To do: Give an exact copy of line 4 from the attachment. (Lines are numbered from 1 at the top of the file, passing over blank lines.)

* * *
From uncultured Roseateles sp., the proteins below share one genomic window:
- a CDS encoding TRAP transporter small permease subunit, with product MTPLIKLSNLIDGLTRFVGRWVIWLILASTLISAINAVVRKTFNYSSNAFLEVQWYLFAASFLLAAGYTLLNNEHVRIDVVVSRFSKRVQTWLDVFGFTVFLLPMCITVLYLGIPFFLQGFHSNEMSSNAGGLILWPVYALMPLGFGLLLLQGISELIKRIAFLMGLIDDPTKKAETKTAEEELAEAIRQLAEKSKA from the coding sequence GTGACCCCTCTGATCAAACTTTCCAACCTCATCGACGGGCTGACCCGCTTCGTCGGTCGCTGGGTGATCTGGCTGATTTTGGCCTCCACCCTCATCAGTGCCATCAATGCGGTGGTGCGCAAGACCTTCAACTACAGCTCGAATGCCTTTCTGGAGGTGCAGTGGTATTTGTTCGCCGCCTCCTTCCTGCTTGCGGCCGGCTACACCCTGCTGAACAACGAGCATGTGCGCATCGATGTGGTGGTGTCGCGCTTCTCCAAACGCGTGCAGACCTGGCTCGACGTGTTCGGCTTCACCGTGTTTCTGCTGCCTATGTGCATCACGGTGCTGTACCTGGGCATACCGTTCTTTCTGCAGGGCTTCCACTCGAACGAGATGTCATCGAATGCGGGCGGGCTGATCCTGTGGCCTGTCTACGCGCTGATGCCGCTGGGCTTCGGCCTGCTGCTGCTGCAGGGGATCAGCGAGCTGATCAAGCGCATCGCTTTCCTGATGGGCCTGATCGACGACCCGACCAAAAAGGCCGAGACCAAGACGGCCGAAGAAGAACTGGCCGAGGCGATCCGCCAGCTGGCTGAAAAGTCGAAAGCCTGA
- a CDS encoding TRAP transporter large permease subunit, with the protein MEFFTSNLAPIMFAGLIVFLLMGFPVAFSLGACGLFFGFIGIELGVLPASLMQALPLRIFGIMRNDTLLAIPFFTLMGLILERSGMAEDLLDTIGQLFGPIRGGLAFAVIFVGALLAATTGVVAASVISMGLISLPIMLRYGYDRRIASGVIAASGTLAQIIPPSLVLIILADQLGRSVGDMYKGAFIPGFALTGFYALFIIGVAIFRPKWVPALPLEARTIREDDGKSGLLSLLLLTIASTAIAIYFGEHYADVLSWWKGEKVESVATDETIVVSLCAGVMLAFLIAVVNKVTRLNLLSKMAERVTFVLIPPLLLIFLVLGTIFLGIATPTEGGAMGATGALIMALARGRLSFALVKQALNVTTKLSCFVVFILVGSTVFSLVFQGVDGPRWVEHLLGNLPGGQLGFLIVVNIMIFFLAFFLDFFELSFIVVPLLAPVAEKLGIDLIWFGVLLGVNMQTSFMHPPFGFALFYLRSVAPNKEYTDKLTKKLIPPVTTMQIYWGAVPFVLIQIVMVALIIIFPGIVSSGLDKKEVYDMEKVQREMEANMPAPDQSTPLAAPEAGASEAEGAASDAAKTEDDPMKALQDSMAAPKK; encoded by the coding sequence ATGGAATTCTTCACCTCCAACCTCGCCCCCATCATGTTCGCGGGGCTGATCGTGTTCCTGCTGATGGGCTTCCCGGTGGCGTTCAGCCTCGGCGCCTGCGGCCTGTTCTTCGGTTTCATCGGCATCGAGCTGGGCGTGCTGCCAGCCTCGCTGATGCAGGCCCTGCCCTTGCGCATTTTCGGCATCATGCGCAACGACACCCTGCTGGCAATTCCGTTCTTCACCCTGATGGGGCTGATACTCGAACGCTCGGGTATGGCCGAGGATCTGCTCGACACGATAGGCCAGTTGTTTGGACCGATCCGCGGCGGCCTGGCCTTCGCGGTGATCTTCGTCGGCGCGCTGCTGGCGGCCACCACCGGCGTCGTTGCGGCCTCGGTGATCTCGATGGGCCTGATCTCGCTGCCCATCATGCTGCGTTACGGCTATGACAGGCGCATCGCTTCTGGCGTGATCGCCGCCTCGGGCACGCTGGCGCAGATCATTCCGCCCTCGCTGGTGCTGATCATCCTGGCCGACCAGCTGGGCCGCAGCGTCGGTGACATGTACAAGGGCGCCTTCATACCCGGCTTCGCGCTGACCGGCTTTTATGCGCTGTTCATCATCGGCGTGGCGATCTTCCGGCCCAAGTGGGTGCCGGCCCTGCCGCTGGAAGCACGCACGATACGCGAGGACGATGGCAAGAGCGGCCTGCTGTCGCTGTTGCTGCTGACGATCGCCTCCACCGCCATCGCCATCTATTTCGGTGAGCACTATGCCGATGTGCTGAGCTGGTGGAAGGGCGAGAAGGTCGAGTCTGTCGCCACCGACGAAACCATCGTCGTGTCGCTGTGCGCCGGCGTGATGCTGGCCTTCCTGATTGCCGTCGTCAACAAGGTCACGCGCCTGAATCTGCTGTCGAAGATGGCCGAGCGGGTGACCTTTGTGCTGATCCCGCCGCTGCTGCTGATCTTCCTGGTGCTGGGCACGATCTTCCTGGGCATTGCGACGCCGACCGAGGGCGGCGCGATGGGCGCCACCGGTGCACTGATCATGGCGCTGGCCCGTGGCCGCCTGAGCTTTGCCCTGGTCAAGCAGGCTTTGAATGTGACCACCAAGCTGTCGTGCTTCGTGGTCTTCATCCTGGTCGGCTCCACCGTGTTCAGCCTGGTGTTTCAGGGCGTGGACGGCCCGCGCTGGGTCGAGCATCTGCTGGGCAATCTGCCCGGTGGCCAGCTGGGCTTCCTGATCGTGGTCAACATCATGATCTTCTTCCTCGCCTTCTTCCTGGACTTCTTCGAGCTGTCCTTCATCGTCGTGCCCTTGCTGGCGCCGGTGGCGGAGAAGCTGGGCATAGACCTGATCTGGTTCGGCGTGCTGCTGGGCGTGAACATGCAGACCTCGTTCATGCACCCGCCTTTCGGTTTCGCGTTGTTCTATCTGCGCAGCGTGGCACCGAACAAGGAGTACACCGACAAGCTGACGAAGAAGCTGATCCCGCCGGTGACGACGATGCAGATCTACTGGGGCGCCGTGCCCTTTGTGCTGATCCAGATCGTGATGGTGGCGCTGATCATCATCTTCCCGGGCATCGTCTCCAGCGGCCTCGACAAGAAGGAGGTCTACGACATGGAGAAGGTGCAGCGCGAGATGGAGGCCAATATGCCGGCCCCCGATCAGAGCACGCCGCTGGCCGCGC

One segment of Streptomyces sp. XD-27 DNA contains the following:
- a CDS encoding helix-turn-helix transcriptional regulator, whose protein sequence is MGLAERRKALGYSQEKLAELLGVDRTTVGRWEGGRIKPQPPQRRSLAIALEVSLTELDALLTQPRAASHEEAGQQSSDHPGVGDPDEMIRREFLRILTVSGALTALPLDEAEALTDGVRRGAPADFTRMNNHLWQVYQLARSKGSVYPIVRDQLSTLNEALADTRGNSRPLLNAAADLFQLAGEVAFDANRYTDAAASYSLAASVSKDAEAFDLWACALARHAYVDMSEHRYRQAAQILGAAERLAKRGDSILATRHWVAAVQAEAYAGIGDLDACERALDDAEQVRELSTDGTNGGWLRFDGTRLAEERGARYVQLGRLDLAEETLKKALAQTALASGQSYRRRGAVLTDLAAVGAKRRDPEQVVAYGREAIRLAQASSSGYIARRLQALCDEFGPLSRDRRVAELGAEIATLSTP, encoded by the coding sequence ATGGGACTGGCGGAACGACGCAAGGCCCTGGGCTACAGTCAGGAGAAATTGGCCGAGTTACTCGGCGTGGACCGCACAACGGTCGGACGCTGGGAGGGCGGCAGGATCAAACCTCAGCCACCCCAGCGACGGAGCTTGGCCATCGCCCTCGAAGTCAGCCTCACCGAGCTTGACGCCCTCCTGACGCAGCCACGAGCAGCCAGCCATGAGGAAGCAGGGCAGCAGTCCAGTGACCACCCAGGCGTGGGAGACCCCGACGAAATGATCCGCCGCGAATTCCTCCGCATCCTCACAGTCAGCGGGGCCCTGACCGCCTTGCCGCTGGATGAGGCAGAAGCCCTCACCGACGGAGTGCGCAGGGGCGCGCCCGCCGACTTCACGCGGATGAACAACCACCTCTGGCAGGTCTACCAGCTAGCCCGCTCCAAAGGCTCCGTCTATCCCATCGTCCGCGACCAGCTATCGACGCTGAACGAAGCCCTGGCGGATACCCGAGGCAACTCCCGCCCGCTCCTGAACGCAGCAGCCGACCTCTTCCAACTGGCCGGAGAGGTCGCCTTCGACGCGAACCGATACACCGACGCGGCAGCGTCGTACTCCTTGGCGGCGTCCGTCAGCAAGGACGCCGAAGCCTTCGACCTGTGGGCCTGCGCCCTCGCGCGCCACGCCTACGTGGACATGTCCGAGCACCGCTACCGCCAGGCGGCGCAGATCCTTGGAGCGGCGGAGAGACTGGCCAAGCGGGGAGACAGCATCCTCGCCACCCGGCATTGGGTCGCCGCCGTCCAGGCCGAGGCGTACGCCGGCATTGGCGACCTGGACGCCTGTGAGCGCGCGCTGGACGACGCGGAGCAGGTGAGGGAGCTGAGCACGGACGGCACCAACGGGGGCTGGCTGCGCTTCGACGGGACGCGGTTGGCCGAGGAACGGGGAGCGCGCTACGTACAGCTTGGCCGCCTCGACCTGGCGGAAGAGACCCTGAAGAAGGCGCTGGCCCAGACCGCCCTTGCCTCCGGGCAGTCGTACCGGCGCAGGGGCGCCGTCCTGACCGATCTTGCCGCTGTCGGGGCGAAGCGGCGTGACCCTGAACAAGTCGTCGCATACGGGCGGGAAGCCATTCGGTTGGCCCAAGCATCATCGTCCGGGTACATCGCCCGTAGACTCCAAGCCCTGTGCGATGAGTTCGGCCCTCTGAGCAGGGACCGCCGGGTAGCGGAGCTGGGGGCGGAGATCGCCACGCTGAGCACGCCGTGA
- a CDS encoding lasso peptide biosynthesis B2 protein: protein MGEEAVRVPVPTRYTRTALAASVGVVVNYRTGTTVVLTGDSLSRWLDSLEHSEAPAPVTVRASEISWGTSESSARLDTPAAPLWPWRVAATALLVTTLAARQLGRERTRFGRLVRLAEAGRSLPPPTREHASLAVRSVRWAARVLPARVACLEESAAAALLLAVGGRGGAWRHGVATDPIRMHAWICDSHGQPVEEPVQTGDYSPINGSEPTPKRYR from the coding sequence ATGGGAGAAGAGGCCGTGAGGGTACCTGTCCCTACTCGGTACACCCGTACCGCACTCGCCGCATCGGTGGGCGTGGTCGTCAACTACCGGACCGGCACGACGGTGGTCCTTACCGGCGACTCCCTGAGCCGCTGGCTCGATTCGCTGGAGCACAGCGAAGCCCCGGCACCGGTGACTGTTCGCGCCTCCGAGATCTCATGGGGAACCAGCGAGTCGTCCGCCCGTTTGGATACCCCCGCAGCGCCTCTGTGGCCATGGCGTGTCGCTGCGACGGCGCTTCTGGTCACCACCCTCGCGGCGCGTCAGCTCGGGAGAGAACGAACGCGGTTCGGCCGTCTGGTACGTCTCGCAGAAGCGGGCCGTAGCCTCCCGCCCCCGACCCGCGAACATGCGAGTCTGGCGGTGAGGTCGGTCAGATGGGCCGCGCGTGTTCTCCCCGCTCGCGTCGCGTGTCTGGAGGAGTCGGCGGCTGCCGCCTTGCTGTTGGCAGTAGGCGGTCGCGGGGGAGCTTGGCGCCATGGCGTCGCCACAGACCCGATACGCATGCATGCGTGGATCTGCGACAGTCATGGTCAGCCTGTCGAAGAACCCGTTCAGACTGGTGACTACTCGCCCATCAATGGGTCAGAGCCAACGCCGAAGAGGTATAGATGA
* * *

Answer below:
One segment of Streptomyces sp. XD-27 DNA contains the following: